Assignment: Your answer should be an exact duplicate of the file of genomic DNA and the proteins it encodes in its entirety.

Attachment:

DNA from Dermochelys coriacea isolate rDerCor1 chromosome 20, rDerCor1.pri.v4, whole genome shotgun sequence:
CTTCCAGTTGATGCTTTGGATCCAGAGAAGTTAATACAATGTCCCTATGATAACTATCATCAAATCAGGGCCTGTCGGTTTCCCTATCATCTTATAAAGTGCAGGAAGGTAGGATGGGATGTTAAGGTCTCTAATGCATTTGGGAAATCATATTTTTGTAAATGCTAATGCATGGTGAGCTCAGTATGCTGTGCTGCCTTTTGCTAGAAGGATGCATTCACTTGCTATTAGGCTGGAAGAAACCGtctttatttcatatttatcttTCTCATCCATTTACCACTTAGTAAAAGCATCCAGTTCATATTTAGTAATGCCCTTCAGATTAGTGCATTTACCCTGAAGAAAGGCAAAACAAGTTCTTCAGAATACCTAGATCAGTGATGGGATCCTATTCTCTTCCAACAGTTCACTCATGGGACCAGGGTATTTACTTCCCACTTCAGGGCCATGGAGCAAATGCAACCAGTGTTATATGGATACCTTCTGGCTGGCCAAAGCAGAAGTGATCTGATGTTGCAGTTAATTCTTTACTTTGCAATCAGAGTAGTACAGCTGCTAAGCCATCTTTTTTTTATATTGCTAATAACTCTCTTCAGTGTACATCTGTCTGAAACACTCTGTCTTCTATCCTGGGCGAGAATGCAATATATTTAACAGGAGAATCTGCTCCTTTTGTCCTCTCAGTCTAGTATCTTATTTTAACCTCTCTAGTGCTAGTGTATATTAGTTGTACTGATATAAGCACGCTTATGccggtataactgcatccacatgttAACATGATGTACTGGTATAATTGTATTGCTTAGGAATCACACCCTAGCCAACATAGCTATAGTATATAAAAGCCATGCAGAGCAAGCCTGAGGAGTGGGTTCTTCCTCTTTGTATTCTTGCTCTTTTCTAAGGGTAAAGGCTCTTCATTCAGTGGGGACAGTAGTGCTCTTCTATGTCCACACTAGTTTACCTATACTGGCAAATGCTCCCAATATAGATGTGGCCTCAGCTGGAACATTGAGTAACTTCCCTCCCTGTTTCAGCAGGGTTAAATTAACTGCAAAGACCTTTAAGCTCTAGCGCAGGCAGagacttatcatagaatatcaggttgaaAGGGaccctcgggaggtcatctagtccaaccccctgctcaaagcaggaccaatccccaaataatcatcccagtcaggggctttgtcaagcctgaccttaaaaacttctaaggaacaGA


DNA from Dermochelys coriacea isolate rDerCor1 chromosome 20, rDerCor1.pri.v4, whole genome shotgun sequence:
CTTCCAGTTGATGCTTTGGATCCAGAGAAGTTAATACAATGTCCCTATGATAACTATCATCAAATCAGGGCCTGTCGGTTTCCCTATCATCTTATAAAGTGCAGGAAGGTAGGATGGGATGTTAAGGTCTCTAATGCATTTGGGAAATCATATTTTTGTAAATGCTAATGCATGGTGAGCTCAGTATGCTGTGCTGCCTTTTGCTAGAAGGATGCATTCACTTGCTATTAGGCTGGAAGAAACCGtctttatttcatatttatcttTCTCATCCATTTACCACTTAGTAAAAGCATCCAGTTCATATTTAGTAATGCCCTTCAGATTAGTGCATTTACCCTGAAGAAAGGCAAAACAAGTTCTTCAGAATACCTAGATCAGTGATGGGATCCTATTCTCTTCCAACAGTTCACTCATGGGACCAGGGTATTTACTTCCCACTTCAGGGCCATGGAGCAAATGCAACCAGTGTTATATGGATACCTTCTGGCTGGCCAAAGCAGAAGTGATCTGATGTTGCAGTTAATTCTTTACTTTGCAATCAGAGTAGTACAGCTGCTAAGCCATCTTTTTTTTATATTGCTAATAACTCTCTTCAGTGTACATCTGTCTGAAACACTCTGTCTTCTATCCTGGGCGAGAATGCAATATATTTAACAGGAGAATCTGCTCCTTTTGTCCTCTCAGTCTAGTATCTTATTTTAACCTCTCTAGTGCTAGTGTATATTAGTTGTACTGATATAAGCACGCTTATGccggtataactgcatccacatgttAACATGATGTACTGGTATAATTGTATTGCTTAGGAATCACACCCTAGCCAACATAGCTATAGTATATAAAAGCCATGCAGAGCAAGCCTGAGGAGTGGGTTCTTCCTCTTTGTATTCTTGCTCTTTTCTAAGGGTAAAGGCTCTTCATTCAGTGGGGACAGTAGTGCTCTTCTATGTCCACACTAGTTTACCTATACTGGCAAATGCTCCCAATATAGATGTGGCCTCAGCTGGAACATTGAGTAACTTCCCTCCCTGTTTCAGCAGGGTTAAATTAACTGCAAAGACCTTTAAGCTCTAGCGCAGGCAGagacttatcatagaatatcaggttgaaAGGGaccctcgggaggtcatctagtccaaccccctgctcaaagcaggaccaatccccaaataatcatcccagtcaggggctttgtcaagcctgaccttaaaaacttctaaggaacaGA